About 200 species of birds migrate to the North American boreal forest every summer to raise their young. They come from the United States, Canada, Mexico, Central and South America, and even as far away as Australia. Africa, and the Antarctic.
What makes the far north so attractive that a bird would literally risk its life, flying vast distances to come here?
There are several reasons why birds such as Swainson's thrushes, peregrine falcons and golden plovers would travel 7,000 miles from southern South America to nest and raise their young here. One reason lies in the availability of wild land and relative safety where the males can set up breeding territories and females can find nesting spots. Much of the boreal forest is far from urban areas, industrial developments, and other human activity.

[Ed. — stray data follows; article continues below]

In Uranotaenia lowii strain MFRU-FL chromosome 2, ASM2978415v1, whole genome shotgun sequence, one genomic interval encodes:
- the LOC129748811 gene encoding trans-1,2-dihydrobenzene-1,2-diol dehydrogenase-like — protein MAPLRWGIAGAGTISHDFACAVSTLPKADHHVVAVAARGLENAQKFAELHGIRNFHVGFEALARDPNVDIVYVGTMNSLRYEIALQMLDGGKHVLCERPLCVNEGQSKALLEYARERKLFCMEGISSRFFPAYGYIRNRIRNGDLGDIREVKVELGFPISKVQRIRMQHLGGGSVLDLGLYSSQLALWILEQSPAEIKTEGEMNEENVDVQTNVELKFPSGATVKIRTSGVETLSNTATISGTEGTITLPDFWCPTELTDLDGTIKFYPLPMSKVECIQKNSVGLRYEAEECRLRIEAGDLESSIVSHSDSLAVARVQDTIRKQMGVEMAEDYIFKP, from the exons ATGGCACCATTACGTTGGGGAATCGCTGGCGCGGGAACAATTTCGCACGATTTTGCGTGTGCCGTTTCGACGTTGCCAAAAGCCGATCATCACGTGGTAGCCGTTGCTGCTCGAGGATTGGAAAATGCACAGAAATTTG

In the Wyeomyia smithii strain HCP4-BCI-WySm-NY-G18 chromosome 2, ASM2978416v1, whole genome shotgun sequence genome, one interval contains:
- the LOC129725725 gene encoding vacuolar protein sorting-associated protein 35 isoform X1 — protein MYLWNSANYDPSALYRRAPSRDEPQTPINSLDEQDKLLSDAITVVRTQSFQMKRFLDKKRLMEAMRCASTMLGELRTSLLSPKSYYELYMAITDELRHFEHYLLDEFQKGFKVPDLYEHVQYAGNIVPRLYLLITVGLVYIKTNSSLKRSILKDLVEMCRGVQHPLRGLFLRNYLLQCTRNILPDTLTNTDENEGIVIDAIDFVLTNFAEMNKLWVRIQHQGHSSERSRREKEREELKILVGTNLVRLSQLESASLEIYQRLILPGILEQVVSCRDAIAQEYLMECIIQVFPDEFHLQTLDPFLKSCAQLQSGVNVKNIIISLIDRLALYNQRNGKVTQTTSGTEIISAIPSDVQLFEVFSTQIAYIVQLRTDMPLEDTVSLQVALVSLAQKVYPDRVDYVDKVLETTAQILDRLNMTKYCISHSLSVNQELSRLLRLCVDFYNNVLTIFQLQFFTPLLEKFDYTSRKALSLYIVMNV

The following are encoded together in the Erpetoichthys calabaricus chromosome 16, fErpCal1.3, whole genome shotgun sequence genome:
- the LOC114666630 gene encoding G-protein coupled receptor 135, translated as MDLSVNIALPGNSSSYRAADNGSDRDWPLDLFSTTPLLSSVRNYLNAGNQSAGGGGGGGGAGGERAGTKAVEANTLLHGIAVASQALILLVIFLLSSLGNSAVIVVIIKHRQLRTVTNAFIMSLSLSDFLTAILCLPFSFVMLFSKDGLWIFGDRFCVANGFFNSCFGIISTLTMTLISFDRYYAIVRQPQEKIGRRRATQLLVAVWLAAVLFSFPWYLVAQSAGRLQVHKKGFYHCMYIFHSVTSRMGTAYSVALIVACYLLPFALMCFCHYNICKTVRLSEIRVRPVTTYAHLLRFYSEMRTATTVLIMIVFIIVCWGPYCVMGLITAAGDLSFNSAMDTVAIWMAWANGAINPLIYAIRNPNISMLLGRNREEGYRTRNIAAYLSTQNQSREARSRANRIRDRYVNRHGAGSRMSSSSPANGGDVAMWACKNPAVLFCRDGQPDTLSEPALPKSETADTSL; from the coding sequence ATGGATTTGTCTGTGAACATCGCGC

But perhaps the most important reason to journey so far is the long northern days, which bring lush plant growth and an incredible abundance of insects like mosquitoes, which are essential for birds to feed their growing nestlings.